Stirling Prize 2007, Shortlist + Betting Odds
RIBA Stirling Prize – UK Architecture
Winners – Buildings + Architects
Stirling Prize 2007
Stirling Prize 2007 Shortlist – Summary
Winner: Museum of Modern Literature, Marbach am Neckar, Germany
David Chipperfield Architects
Museum of Modern Literature, Marbach am Neckar, Germany by David Chipperfield Architects © Christian Richters
Stirling Prize Winner
Stirling Prize 2007 Building Citations
America’s Cup Building, Valencia, Spain: David Chipperfield Architects
Casa da Musica, Porto, Portugal: Office for Metropolitan Architecture with Arup-AFA
Dresden Station Redevelopment, Dresden, Germany: Foster + Partners
Modern Literature Museum, Marbach am Neckar, Germany: David Chipperfield Architects
The Savill Building, Windsor, England: Glenn Howells Architects
Young Vic Theatre, London SE1, England: Haworth Tompkins
America’s Cup Building ‘Veles e Vents’
Architect: David Chipperfield Architects
Associate architect: b720 Arquitectos
Client: Consorcio Valencia 2007
Contractor: Ute Foredeck
Structural engineer: Boma
Services engineer: Grupotec
Landscape consultants: Wirtz International
Contract Value: 36 m euro
Date of completion: May 2006
Gross internal area: 10,000 sq m
‘Veles e Vents’ (‘sails and winds’), the central base for all America’s Cup teams and sponsors in Valencia, opened May 2006 within a remarkable eleven months of the architects’ receiving the commission to design it. This 10,000 square metre shifting stack of wide trays or decks has an immediate appeal, combining the formal tension of its scale and asymmetry with the sheer modernist simplicity of white concrete, expanses of timber decking and white painted steel trim. The shaded floor slabs create 360 degree views from its improbable cantilevered viewing deck of the industrial port, the new park and the offshore racing courses.
The building and park were the social focal point for the world’s premier offshore racing competition in 2007, staged in Europe for the first time in over 150 years. It is the centrepiece of the re-organised old industrial port of Valencia. Its upper floors contain deluxe interiors for America’s Cup management, for sponsor Louis Vuitton and for VIP corporate entertainment – a club, a restaurant, a boardroom, a wellness centre, a shop and lounges; while there is public access to a busy viewing deck, canal-side restaurant and trophy exhibition on the raised ground floor. It is a cleverly planned building which manages to have no back or front and to feel open and easy, while providing all the necessary enclosures for services and circulation.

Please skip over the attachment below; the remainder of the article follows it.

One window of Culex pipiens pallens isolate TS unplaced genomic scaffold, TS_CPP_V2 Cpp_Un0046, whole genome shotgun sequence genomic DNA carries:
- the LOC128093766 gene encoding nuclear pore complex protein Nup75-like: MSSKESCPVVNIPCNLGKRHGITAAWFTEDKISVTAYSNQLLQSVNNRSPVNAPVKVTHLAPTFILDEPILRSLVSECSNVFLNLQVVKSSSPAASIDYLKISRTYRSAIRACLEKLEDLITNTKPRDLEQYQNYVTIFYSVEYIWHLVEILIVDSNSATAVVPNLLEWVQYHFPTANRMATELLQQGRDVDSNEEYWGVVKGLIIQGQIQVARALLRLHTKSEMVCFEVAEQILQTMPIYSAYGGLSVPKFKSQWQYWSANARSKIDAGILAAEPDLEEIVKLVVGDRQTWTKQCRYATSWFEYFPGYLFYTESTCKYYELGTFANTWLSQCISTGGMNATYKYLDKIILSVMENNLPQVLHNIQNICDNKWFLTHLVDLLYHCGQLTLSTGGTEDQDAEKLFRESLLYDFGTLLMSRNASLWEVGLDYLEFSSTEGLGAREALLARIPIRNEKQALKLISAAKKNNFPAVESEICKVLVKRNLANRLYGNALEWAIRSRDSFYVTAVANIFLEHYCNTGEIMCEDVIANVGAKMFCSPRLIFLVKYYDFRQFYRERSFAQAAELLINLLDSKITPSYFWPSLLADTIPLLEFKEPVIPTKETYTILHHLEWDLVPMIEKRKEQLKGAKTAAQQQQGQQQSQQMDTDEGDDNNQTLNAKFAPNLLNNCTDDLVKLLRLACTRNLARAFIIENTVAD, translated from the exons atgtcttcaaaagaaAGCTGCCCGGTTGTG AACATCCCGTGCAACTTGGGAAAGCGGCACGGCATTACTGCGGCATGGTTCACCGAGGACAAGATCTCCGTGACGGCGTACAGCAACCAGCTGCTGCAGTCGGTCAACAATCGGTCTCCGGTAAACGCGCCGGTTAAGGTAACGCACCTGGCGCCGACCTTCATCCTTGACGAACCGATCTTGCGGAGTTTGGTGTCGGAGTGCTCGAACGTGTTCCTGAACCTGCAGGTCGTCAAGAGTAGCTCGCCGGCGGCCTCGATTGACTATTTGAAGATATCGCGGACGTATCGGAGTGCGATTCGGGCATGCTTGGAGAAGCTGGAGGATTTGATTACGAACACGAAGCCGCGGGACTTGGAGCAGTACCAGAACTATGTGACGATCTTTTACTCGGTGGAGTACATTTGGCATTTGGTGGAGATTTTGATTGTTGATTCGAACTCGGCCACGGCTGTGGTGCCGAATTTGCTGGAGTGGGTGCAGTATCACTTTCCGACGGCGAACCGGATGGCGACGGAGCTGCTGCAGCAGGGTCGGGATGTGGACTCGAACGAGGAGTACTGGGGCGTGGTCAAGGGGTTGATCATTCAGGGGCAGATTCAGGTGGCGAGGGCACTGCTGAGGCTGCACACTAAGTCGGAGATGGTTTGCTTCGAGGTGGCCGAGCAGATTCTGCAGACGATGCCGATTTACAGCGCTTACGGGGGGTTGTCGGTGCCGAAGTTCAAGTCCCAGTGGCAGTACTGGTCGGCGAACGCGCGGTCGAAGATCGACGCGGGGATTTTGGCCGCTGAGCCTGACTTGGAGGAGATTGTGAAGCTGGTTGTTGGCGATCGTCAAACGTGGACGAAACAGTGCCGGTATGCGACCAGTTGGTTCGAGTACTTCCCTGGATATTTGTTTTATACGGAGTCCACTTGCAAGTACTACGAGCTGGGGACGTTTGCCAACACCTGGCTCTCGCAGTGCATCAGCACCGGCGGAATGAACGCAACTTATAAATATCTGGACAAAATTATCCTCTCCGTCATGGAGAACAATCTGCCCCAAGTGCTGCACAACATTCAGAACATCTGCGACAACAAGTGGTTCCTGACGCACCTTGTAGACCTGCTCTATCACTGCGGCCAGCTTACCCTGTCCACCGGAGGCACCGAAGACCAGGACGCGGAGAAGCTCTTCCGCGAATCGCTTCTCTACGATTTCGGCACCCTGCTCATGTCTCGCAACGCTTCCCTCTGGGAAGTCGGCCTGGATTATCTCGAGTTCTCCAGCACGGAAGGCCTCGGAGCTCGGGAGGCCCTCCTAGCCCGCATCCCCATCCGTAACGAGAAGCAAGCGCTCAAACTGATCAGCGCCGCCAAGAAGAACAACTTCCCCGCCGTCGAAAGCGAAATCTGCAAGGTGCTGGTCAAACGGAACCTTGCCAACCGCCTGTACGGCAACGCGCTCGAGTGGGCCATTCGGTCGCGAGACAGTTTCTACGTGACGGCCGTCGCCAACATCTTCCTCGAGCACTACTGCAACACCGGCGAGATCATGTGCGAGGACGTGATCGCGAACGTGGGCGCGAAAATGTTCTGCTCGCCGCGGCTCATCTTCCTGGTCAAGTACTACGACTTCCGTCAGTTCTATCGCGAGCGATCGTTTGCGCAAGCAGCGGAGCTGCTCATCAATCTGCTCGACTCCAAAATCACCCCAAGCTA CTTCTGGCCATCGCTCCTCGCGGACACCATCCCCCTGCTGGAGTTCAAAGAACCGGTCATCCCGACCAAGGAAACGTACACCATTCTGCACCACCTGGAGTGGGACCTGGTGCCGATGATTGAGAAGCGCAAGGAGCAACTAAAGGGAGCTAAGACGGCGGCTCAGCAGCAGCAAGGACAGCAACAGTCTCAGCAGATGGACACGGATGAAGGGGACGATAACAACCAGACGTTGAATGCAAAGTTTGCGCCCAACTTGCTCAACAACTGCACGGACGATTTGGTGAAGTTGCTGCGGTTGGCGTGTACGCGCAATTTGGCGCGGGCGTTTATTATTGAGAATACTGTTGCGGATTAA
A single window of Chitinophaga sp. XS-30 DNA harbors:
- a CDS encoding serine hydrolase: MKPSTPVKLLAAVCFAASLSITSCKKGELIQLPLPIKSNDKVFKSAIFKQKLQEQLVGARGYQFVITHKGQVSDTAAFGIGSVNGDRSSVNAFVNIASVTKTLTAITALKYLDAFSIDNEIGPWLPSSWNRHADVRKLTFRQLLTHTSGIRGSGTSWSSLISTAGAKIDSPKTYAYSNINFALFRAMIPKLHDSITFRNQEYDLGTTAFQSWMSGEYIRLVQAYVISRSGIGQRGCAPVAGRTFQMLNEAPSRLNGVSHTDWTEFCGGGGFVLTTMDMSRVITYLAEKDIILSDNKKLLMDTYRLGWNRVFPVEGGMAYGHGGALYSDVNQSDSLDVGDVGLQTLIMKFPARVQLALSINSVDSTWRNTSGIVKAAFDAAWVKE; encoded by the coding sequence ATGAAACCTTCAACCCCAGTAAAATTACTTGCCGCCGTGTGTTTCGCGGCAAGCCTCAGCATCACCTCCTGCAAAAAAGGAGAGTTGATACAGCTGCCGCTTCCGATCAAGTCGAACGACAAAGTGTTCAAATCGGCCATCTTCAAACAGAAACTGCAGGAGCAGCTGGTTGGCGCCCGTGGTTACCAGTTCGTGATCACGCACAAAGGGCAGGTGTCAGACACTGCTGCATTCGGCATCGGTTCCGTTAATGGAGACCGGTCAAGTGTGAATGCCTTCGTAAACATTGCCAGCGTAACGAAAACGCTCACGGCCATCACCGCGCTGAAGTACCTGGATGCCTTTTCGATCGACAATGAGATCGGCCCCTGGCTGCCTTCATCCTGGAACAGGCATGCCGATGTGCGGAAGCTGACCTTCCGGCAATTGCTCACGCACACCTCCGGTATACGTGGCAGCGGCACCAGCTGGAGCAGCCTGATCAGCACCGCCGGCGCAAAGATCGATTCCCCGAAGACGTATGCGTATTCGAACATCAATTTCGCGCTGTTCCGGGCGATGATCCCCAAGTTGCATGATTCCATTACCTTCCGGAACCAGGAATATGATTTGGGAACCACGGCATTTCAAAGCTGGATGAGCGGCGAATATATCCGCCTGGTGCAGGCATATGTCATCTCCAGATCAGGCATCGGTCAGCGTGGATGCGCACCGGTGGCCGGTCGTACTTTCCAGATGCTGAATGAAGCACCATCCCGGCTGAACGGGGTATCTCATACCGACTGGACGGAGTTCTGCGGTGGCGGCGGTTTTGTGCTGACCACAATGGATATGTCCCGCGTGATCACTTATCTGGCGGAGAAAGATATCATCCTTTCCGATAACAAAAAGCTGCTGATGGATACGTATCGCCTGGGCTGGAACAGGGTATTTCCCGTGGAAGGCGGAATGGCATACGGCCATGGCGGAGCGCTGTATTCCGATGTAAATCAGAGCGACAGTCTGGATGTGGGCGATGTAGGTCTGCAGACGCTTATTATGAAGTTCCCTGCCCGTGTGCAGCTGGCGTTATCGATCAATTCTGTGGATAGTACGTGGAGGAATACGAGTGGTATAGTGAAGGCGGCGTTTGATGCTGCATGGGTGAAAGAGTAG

The building is a concrete structure with white painted steel trim; the ceiling is constructed of white metal panels incorporating linear recessed lighting, the external floors are solid timber decking, and the internal floors are white resin. The predominant whiteness of the building is offset by simple, brightly coloured furniture. Its simplicity induces you to admire the overall sense of form and light rather than the details and junctions. The challenge will be to find new uses for the building when the America’s Cup circus has moved out of town, but it has an inherent flexibility that would make it an excellent exhibition centre or even a hotel. For the meantime we can enjoy it for what it is: a sporty and nautical building; very light on its feet and thoroughly appropriate to its function.
Casa da Musica
Architect: Office for Metropolitan Architecture with Arup-AFA
Client: Porto 2001 SA / Casa de Musica
Contractor: Somague / Mesquita
Structural engineer: Arup London / AFA Lda
Services engineer: Arup London / AFA Lda / RGA
Fire Consultancy: Ohm / Gerisco
Acoustics: Dorsser Blesgraaf
Contract Value: 100 m euro
Date of completion: April 2005
Gross internal area: 22,000 dssq m
The Casa da Musica was the result of an invited architectural competition, and the finished building is very close to the competition design. An orthogonal shoe-box auditorium hides in a dramatically irregular concrete shell. Narrow at its base, it feels like it has been hammered into the ground, creating eruptions and ripples in the stone ground plane providing a three dimensional landscape for skate-boarding, promenading and performance. By sloping inwards at its base, the form initially repels efforts to get inside, but a wide staircase emerges through a canted slot and draws us upwards and into this magic box of tricks.
It is a building full of scenographic moments and ironic gestures. A series of spaces, sequences and staircases negotiate their way around the rectangular auditorium which extends the full length of the building. It is only in the two main stair / circulation spaces that the form of the building is experienced on the inside. Here aluminium clad steps rise and turn following the beautifully made concrete shell – the space sometimes soaring up to the roof, crossed by the forms of smaller rooms above.
Below ground is a different world; many levels of orthogonally planned service and backstage spaces, mainly artificially lit, ensure efficient running of the public areas above. The highlight of this underworld is the rehearsal area; a series of high, flexible rooms with wonderful acoustic curtains.